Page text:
Outsider Art Fair 2014, NYC
Art brut, Naïve art, Outsider art -- the times have changed. Artists no longer have to study and refine their craft in schools of higher learning. They can trust their own instincts, use their own mediums, often mixed and often any found canvas -- street buildings, pieces of wood, any type of paper or board -- to share their muse.
And just as important, because every artist needs a patron, "new" collectors can afford to purchase art that is both relevant and exciting and has real potential to increase in value over the years.
Make no mistake, self-taught artists such as Jean-Michel Basquiat, Henry Darger, Morris Hirshfield, and to a lesser extent even Howard Finster, certainly never get snickers from snobbish art dealers and collectors who might have thumbed their collective noses at these "unskilled" artists just because they lacked formal training. Moreover, with the rise of the internet and the buzz that it can create around an unknown artist, that has all changed. Now these regional artists from the furthest corners of the globe can find a global audience while never even showing their work in a formal gallery show, let alone a museum.
Trolling this fair in Chelsea, their twenty-second year, I approached it with very little PR hype and just my own personal fascination for discovering new unknown artists. (Truth be told, I have collected some lesser known "naïve" artists.) There was so much to take in that I will need a second visit to really explore and appreciate every artist. However, first impressions can be profound, and four artists appealed to me on my very first visit.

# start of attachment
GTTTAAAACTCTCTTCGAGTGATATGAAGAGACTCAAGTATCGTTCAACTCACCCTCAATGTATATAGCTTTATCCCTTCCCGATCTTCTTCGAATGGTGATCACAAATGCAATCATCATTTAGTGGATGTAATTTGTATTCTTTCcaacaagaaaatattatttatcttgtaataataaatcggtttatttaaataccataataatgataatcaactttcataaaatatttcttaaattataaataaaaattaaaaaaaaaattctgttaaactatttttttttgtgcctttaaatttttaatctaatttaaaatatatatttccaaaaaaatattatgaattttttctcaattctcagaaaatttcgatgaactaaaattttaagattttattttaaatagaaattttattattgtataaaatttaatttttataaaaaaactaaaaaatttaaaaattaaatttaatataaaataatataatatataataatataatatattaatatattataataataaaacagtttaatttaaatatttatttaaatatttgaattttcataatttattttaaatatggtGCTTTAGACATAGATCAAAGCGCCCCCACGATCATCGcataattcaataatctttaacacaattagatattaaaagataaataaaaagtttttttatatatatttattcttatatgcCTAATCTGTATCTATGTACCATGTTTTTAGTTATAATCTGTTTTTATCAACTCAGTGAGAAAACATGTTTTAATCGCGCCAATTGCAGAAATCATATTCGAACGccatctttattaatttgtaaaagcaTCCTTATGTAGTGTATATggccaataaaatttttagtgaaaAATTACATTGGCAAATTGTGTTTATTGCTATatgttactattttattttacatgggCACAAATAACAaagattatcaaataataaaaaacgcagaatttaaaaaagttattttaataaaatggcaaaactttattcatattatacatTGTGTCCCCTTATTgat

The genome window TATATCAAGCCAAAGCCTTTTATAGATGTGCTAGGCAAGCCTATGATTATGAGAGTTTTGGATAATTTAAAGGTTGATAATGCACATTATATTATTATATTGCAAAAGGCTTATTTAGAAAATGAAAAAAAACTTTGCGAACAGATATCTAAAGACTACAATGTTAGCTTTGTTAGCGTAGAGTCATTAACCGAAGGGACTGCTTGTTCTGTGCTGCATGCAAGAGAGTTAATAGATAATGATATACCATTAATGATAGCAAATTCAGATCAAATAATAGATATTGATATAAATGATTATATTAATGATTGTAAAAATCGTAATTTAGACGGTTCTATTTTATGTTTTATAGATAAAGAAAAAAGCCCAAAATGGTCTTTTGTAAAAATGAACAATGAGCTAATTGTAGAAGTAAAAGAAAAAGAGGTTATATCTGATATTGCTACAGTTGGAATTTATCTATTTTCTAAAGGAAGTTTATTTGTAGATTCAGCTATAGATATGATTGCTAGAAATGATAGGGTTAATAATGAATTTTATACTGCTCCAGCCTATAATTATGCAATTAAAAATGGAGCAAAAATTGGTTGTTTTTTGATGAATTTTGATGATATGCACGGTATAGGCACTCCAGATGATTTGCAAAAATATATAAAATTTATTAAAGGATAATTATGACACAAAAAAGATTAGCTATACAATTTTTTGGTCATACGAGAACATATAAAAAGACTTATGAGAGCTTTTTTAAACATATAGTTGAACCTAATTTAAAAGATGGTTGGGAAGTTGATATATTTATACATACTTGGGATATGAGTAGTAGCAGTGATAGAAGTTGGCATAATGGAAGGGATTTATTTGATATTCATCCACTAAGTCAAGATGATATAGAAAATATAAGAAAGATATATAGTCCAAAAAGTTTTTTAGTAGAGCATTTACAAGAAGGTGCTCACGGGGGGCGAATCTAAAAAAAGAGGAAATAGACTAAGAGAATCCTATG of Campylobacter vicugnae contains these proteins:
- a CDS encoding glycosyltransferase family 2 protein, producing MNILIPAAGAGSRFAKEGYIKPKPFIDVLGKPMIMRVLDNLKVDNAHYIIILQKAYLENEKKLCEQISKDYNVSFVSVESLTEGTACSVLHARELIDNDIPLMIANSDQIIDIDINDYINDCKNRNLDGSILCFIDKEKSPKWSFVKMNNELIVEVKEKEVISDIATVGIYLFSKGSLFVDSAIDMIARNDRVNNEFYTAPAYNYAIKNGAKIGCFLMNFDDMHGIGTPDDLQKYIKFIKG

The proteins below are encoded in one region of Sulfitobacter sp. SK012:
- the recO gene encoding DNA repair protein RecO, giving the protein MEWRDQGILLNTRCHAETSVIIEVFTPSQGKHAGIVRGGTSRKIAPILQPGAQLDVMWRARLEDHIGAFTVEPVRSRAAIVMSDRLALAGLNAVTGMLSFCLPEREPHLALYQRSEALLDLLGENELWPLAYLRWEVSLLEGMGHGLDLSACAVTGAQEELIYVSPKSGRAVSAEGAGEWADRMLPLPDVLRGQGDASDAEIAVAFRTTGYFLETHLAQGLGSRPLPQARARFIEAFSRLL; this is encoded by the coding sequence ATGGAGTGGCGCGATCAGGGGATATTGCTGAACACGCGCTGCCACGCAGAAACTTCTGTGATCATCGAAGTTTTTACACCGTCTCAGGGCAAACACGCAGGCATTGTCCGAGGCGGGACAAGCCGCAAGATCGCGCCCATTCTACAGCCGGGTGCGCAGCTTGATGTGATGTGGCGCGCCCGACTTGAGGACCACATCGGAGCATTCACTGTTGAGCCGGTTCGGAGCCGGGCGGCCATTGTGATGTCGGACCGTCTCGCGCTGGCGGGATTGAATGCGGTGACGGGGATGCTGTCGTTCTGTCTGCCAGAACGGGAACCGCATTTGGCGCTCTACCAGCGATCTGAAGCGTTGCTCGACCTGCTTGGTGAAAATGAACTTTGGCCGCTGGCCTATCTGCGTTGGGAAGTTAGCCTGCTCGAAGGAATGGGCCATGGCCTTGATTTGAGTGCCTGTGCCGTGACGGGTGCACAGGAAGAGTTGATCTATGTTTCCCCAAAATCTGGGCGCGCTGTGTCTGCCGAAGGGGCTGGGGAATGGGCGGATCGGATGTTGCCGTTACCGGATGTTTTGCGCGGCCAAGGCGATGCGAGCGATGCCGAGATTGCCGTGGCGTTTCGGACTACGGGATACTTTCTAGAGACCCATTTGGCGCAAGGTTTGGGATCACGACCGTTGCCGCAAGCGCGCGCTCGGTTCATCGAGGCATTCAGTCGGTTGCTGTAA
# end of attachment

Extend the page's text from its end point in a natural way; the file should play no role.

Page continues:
The stark realism of self-taught artist Holly Farrell, born in North Bay, Ontario, jumped out at me. Wonderfully presented by the Austin, TX Garde Rail Gallery. Her paintings of every day objects -- a set of spoons, a row of cookbooks, bars of soap, a pair of pumps (image top), toy wrestlers, pulp fiction book cover -- are simple but arresting objects that conjure up emotions of lost memories. Informed by a distinct Americana sensibility are both timeless, but yet immediate, like sensory snapshots embedded in our mind.
The primitive, whimsical child-like quality of former New Jersey-based lawyer Daniel Berlardinelli's paintings have always been arresting and amusing yet thought-provoking. whether rendered on small handbills, large wall paintings, or his "painted" books; all on display for Bourbon-Lally Gallery. His collection of palm-size rocks of various sizes painted black with ironic single words and short phrases (image right) offer a soothing dada simplicity to the our overwrought digital universe.
With so much to take in, I nearly missed the micro detail of the ink, acrylic, and gold leaf work of self-taught Idaho-based artist Stephanie Wilde showing for private dealer Angela Usrey through Tanner-Hill Gallery from Chattanooga, TN. This is extraordinary work by a master technician. Her latest series, which she started in 2008, entitled Golden Bees (Swarm II, imagine above) examines the "AIDS-like" virus devastating the Western Honeybee. The social and ecological implications are devastating, and yet that devastation is informed by her previous work and continued minute attention to detail which, when taking several steps backwards, offer a very different macro vantage.
I was knocked out by English artist Cathy Ward showing for Galerie Toxic. She frames her mysterious swirling "hair" work in antique Victorian frames and even older wooden cross frames. The labyrinth of sensual strands rendered on glass affords the viewer a vantage down some mystical and timeless rabbit hole. Apparently Joy Division's Unknown Pleasures was an album that inspired this work. Unable to conjure up one of Ian Curtis's timeless songs, I immediately started humming the theme from the musical Hair:
"Give me a head with hair, long beautiful hairShining, gleaming, streaming, flaxen, waxenGive me it down to there, hair, shoulder length or longerHere baby, there momma, everywhere daddy daddy..."
Looking forward to another day of wandering this fascinating fair of outsider fare.
'Til next time...